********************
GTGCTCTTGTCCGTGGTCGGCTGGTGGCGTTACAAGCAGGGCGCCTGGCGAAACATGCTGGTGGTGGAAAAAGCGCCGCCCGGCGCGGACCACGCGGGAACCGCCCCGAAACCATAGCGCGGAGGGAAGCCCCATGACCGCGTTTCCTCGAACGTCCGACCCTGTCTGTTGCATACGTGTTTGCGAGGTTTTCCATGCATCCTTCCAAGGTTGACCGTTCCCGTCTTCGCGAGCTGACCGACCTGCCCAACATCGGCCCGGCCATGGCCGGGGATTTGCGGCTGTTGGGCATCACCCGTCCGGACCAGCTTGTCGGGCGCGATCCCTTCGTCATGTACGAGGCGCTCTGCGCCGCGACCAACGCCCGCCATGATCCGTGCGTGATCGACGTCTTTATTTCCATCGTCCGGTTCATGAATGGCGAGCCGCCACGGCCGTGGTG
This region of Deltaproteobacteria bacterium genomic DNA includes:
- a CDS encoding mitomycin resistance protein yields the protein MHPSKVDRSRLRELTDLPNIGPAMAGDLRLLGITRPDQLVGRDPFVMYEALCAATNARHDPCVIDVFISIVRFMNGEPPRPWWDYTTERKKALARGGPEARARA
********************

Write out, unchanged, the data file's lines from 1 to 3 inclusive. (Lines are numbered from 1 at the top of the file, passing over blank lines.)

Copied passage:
GTGCTCTTGTCCGTGGTCGGCTGGTGGCGTTACAAGCAGGGCGCCTGGCGAAACATGCTGGTGGTGGAAAAAGCGCCGCCCGGCGCGGACCACGCGGGAACCGCCCCGAAACCATAGCGCGGAGGGAAGCCCCATGACCGCGTTTCCTCGAACGTCCGACCCTGTCTGTTGCATACGTGTTTGCGAGGTTTTCCATGCATCCTTCCAAGGTTGACCGTTCCCGTCTTCGCGAGCTGACCGACCTGCCCAACATCGGCCCGGCCATGGCCGGGGATTTGCGGCTGTTGGGCATCACCCGTCCGGACCAGCTTGTCGGGCGCGATCCCTTCGTCATGTACGAGGCGCTCTGCGCCGCGACCAACGCCCGCCATGATCCGTGCGTGATCGACGTCTTTATTTCCATCGTCCGGTTCATGAATGGCGAGCCGCCACGGCCGTGGTG
This region of Deltaproteobacteria bacterium genomic DNA includes:
- a CDS encoding mitomycin resistance protein yields the protein MHPSKVDRSRLRELTDLPNIGPAMAGDLRLLGITRPDQLVGRDPFVMYEALCAATNARHDPCVIDVFISIVRFMNGEPPRPWWDYTTERKKALARGGPEARARA